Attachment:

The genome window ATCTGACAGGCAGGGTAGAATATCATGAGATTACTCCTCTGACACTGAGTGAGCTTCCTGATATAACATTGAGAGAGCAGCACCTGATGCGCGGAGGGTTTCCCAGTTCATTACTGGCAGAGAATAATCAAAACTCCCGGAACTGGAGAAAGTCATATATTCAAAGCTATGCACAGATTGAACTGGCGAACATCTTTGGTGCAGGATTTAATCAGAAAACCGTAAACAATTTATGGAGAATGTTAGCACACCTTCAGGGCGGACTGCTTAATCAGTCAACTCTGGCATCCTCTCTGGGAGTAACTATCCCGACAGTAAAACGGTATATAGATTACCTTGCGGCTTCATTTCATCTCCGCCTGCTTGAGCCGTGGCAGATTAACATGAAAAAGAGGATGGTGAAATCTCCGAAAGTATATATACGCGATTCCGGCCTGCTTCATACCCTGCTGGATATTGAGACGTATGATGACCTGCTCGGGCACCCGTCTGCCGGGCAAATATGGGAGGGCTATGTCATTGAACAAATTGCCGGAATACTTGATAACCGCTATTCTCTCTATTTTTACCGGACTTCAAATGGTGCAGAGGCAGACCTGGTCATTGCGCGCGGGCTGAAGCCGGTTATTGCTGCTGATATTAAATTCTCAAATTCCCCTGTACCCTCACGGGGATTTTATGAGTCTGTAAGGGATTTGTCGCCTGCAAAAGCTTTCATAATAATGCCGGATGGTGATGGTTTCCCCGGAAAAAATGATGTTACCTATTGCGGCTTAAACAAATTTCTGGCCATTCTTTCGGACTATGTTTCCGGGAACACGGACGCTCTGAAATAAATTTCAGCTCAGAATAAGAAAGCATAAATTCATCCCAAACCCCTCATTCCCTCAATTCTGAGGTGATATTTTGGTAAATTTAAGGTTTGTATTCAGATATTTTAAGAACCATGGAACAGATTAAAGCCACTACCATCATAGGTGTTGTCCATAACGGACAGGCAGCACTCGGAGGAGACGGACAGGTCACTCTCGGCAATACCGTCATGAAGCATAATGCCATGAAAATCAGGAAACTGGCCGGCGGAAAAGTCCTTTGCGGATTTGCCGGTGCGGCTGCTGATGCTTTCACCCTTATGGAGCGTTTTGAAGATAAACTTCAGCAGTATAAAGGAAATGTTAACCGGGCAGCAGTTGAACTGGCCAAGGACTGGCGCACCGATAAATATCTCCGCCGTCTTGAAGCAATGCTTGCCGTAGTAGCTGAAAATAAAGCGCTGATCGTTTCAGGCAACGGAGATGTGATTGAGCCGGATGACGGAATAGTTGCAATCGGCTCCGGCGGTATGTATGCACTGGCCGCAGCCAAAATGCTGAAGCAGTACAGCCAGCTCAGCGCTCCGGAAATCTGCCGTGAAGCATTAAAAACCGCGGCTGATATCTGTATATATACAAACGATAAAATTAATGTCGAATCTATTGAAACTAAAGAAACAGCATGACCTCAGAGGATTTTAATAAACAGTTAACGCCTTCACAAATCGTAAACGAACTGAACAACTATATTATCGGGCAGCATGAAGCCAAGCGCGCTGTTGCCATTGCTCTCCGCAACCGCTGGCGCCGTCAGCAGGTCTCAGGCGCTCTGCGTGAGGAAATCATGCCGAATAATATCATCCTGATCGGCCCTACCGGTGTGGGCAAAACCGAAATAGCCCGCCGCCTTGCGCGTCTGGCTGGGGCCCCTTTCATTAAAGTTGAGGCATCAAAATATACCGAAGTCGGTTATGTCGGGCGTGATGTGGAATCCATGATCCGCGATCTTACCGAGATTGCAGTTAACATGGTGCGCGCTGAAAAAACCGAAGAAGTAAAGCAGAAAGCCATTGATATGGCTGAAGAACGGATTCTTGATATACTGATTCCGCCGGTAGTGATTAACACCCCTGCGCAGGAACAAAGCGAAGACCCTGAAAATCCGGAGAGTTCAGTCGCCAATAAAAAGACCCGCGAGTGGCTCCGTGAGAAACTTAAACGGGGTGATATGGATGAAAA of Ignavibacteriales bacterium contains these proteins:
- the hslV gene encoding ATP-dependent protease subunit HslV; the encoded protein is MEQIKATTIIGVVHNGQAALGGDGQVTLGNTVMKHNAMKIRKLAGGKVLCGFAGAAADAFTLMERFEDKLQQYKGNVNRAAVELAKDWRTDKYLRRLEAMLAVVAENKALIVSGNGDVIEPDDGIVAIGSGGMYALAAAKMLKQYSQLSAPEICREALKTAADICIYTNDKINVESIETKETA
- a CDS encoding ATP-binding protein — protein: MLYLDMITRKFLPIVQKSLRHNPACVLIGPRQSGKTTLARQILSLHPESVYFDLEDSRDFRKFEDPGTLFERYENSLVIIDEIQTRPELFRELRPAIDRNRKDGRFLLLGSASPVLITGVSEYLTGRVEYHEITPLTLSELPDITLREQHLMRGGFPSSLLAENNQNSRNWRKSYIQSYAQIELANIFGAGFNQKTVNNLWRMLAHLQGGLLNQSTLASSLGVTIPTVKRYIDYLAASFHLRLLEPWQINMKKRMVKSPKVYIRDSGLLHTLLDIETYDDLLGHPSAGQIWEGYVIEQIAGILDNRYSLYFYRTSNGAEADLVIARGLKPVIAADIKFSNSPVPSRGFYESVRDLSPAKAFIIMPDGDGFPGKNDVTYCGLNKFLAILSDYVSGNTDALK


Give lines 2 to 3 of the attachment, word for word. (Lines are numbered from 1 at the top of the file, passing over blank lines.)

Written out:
- the hslV gene encoding ATP-dependent protease subunit HslV; the encoded protein is MEQIKATTIIGVVHNGQAALGGDGQVTLGNTVMKHNAMKIRKLAGGKVLCGFAGAAADAFTLMERFEDKLQQYKGNVNRAAVELAKDWRTDKYLRRLEAMLAVVAENKALIVSGNGDVIEPDDGIVAIGSGGMYALAAAKMLKQYSQLSAPEICREALKTAADICIYTNDKINVESIETKETA
- a CDS encoding ATP-binding protein — protein: MLYLDMITRKFLPIVQKSLRHNPACVLIGPRQSGKTTLARQILSLHPESVYFDLEDSRDFRKFEDPGTLFERYENSLVIIDEIQTRPELFRELRPAIDRNRKDGRFLLLGSASPVLITGVSEYLTGRVEYHEITPLTLSELPDITLREQHLMRGGFPSSLLAENNQNSRNWRKSYIQSYAQIELANIFGAGFNQKTVNNLWRMLAHLQGGLLNQSTLASSLGVTIPTVKRYIDYLAASFHLRLLEPWQINMKKRMVKSPKVYIRDSGLLHTLLDIETYDDLLGHPSAGQIWEGYVIEQIAGILDNRYSLYFYRTSNGAEADLVIARGLKPVIAADIKFSNSPVPSRGFYESVRDLSPAKAFIIMPDGDGFPGKNDVTYCGLNKFLAILSDYVSGNTDALK